What Will the Rangers' Late Game 'D-ployment' Look Like

Scene One: The Rangers lead the Pittsburgh Penguins 2-1 with 50 seconds left and a defensive-zone faceoff coming. Pittsburgh has pulled the goalie and Crosby, Malkin and Kessel are all on the ice.

Q: What two defensemen are you putting on the ice?

A: It’s complicated.

Obviously, Ryan McDonagh is on the ice for as long as he has wind in his lungs. But, after being the obvious choice on the right side for the better part of a decade, Dan Girardi has been jettisoned off to the Land of Buyout Toys, and there’s not a clear answer as to who will be out there in his place.

The first shot, obviously, is going to Kevin Shattenkirk. While I questioned signing him in part because I don’t believe he’s a fit for this type of role, there’s plenty of value at his price. But it’s really difficult to trust the idea that he’ll be as successful with heavy, defense-first responsibilities.

Unfortunately, he’s never been consistently used in this type of shutdown role. He’s only had a defensive-zone start rate of 45% or better twice in his career. For comparison, McDonagh and Girardi have a total of three seasons below 52%. Two of which came when they were rookies with the other coming in Girardi’s second season.

Not to mention, recency bias aside, his own-zone performance in the playoffs was, generously, lackluster.

There was a litany of things that went wrong in this play, but the image of that soft backhander is haunting, especially since it was Shattenkirk’s second attempt to move the puck. This is the exact type of play that ended Girardi’s career as a Blueshirt and makes it hard to trust Shattenkirk in critical situations. He’ll get the opportunity to earn AV’s trust, but, based on his career to this point, it’s not a given.

If Shattenkirk isn’t the guy you deploy late, then the natural next choice has to be Brendan Smith, who was acquired at last year’s deadline and gave the Rangers some much-needed chutzpah down the stretch. He doesn’t boast Shattenkirk’s puck-moving skills (though he’s a bit underrated in this regard), but he’s strong in every sense of the word. That, combined with the Grit™ needed to win puck battles and compete in front of the net makes him a good fit for a lead-protecting role late, regardless of who else is on the roster.

Side note: it sucks that there aren’t extensive highlights of every NHL player in puck battles on YouTube because a Smith fight clip doesn’t do his game justice.

But, should Shattenkirk not be fit for the role and you move Smith up from his presumed role on the second pair with Brady Skjei, the Rangers will run into depth issues. In the same way that it’s tough to project Mac’s partner, it’s tough to know who will play with Skjei. Even if the youngster earns tough minutes next year (he will), it’s a big ask to compensate for any of Shattenkirk’s D-zone flaws. And, while this is partially just personal preference, two puck-movers on the ice protecting a lead is risky. With Smith manning the top unit, there’s limited options.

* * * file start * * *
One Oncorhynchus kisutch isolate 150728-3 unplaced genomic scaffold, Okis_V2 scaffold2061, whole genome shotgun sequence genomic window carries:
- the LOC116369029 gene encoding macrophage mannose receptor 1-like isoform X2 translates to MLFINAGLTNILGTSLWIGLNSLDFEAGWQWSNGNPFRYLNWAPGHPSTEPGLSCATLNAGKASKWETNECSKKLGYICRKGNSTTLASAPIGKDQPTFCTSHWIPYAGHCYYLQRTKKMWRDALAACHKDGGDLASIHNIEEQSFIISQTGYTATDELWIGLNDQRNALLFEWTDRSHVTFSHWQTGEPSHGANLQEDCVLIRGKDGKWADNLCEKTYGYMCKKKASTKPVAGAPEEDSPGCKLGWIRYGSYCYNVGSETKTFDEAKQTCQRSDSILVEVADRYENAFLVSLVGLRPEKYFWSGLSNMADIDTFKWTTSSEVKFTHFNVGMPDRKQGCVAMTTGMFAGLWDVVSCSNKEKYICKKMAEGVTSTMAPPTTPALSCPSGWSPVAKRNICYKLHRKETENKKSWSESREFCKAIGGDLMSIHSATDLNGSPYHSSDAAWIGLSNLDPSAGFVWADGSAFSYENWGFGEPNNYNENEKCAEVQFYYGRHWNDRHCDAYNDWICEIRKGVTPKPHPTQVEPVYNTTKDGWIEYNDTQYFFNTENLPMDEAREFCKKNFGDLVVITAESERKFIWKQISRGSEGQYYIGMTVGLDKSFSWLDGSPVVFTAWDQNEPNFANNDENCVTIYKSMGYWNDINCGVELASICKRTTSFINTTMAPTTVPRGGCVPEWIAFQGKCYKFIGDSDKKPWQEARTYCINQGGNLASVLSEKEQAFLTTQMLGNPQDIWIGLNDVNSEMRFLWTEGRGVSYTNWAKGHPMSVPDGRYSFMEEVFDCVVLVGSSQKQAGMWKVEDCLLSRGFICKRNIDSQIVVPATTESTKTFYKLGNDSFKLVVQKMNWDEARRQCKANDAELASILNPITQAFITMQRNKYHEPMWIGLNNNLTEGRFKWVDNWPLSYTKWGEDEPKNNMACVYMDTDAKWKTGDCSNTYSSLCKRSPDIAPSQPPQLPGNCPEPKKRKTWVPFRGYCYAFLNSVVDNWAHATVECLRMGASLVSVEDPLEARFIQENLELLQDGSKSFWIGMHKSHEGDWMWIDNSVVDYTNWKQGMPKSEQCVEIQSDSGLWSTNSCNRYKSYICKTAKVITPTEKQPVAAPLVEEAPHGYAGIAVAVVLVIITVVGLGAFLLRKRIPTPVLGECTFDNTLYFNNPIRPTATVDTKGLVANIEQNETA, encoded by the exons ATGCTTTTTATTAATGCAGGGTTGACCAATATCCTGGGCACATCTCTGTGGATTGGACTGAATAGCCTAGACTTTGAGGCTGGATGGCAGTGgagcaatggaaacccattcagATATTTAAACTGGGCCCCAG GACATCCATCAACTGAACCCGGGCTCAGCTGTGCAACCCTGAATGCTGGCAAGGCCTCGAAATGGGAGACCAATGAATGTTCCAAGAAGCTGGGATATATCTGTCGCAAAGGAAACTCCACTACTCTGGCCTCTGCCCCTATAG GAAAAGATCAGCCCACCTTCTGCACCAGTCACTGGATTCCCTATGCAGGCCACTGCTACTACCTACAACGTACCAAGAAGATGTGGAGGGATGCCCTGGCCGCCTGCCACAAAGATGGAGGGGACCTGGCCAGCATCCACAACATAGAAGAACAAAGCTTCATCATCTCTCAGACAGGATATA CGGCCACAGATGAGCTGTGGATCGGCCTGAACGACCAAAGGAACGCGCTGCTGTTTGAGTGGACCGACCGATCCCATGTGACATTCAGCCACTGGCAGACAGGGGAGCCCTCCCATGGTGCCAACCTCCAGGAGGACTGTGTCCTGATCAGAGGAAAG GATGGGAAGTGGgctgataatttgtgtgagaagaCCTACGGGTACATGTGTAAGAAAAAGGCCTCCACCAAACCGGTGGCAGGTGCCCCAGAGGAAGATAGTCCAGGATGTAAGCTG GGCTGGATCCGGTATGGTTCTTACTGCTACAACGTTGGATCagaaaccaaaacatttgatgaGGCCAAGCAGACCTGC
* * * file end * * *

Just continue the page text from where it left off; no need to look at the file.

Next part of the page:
Assuming Vigneault does not go to three defensemen late, the options for Skjei’s late-game partner are—pending any unforeseen developments—Marc Staal, Nick Holden, Anthony DeAngelo, and, probably, Alexei Bereglazov. That’s not a calming list.

Conventional wisdom says that Vigneault is not going to trust either DeAngelo or Bereglazov for the same reasons he didn’t trust Skjei last season, which leaves us with—gulp—Staal, and Holden to choose from. They already made Kevin DeLury cry:

While they’ve probably been given too much blame for late-game struggles in the playoffs, neither is ideal. Based on his style of play and, bluntly, coach’s favor, Staal probably gets the nod. He’s got the same playing style as Smith and, in that sense, is a nice compliment to Skjei. In a limited capacity, he can still be effective as a lead protector. Staal is dreary coming out of his own zone, but he does not get nearly the credit he deserves for his effectiveness with his stick, his ability to win board battles, or his body positioning. When you need to hold on for 20-30 seconds, those are good qualities to have.

Should one of the young guys step up, this discussion is a bit different. Bereglazov probably makes the most sense in this role, and, potentially, could push Staal out of the lineup entirely. As BlueseatBlogs.com contributor Josh Khalfin mentioned back before he was signed, “He is a big, physical, defensive defenseman who uses his size and brains to his advantage in the zone. His positioning is very good as well.”

Khalfin’s also made mention of Bereglazov’s playmaking potential but, in this context, that’s less important. Of course, nobody has seen the young Russian play in North America, but he’s got a playing style that can be valuable in a lead-protecting role.

Scene Two: The Rangers are trailing the Penguins 2-1 with 50 seconds left and an offensive zone faceoff coming. Vigneault has pulled the goalie and chosen to deploy five forwards.

Q: Which defenseman are you putting on the ice?

A: Shatty Deuces.

Regardless of what Shattenkirk does or doesn’t prove on the defensive end, his value will be defined by the offensive punch he can add. While Skjei and DeAngelo will get their share of favorable offensive deployments, there’s no better opportunity for Shattenkirk to prove his worth than in the O-zone. He has the skillset to be lethal there.

Given that, the decision when the Rangers need a goal won’t be a tough one, but when they need to stop one, things are much less clear.

Discussion